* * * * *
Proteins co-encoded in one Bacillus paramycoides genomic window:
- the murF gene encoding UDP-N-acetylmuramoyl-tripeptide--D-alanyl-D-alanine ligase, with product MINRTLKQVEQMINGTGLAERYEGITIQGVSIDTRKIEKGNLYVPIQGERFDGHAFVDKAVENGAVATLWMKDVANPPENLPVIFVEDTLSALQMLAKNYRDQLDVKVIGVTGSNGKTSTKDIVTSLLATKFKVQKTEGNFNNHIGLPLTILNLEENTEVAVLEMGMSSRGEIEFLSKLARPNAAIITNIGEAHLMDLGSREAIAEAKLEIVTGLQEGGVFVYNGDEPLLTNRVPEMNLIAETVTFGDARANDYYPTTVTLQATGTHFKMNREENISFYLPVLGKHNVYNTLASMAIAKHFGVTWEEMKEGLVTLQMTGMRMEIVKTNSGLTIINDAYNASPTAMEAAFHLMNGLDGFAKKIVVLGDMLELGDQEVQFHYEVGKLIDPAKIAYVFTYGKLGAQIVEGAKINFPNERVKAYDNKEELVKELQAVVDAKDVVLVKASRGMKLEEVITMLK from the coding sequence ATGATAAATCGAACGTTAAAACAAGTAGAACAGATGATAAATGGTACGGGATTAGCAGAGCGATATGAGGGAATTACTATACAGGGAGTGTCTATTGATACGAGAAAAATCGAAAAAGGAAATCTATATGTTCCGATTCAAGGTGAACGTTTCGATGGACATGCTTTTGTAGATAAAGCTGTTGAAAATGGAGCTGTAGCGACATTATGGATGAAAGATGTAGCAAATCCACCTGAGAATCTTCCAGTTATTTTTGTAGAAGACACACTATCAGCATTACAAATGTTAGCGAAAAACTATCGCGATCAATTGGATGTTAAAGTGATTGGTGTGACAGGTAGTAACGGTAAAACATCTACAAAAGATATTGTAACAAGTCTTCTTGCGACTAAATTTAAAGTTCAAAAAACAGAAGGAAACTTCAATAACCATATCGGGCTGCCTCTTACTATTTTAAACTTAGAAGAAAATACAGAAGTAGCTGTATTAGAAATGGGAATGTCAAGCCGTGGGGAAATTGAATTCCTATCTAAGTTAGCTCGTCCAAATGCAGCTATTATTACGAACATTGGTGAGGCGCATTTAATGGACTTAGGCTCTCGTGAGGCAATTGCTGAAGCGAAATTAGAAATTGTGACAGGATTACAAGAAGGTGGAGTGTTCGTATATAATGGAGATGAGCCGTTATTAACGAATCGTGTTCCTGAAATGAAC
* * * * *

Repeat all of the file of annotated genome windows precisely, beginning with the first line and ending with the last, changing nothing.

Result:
Proteins co-encoded in one Bacillus paramycoides genomic window:
- the murF gene encoding UDP-N-acetylmuramoyl-tripeptide--D-alanyl-D-alanine ligase, with product MINRTLKQVEQMINGTGLAERYEGITIQGVSIDTRKIEKGNLYVPIQGERFDGHAFVDKAVENGAVATLWMKDVANPPENLPVIFVEDTLSALQMLAKNYRDQLDVKVIGVTGSNGKTSTKDIVTSLLATKFKVQKTEGNFNNHIGLPLTILNLEENTEVAVLEMGMSSRGEIEFLSKLARPNAAIITNIGEAHLMDLGSREAIAEAKLEIVTGLQEGGVFVYNGDEPLLTNRVPEMNLIAETVTFGDARANDYYPTTVTLQATGTHFKMNREENISFYLPVLGKHNVYNTLASMAIAKHFGVTWEEMKEGLVTLQMTGMRMEIVKTNSGLTIINDAYNASPTAMEAAFHLMNGLDGFAKKIVVLGDMLELGDQEVQFHYEVGKLIDPAKIAYVFTYGKLGAQIVEGAKINFPNERVKAYDNKEELVKELQAVVDAKDVVLVKASRGMKLEEVITMLK from the coding sequence ATGATAAATCGAACGTTAAAACAAGTAGAACAGATGATAAATGGTACGGGATTAGCAGAGCGATATGAGGGAATTACTATACAGGGAGTGTCTATTGATACGAGAAAAATCGAAAAAGGAAATCTATATGTTCCGATTCAAGGTGAACGTTTCGATGGACATGCTTTTGTAGATAAAGCTGTTGAAAATGGAGCTGTAGCGACATTATGGATGAAAGATGTAGCAAATCCACCTGAGAATCTTCCAGTTATTTTTGTAGAAGACACACTATCAGCATTACAAATGTTAGCGAAAAACTATCGCGATCAATTGGATGTTAAAGTGATTGGTGTGACAGGTAGTAACGGTAAAACATCTACAAAAGATATTGTAACAAGTCTTCTTGCGACTAAATTTAAAGTTCAAAAAACAGAAGGAAACTTCAATAACCATATCGGGCTGCCTCTTACTATTTTAAACTTAGAAGAAAATACAGAAGTAGCTGTATTAGAAATGGGAATGTCAAGCCGTGGGGAAATTGAATTCCTATCTAAGTTAGCTCGTCCAAATGCAGCTATTATTACGAACATTGGTGAGGCGCATTTAATGGACTTAGGCTCTCGTGAGGCAATTGCTGAAGCGAAATTAGAAATTGTGACAGGATTACAAGAAGGTGGAGTGTTCGTATATAATGGAGATGAGCCGTTATTAACGAATCGTGTTCCTGAAATGAAC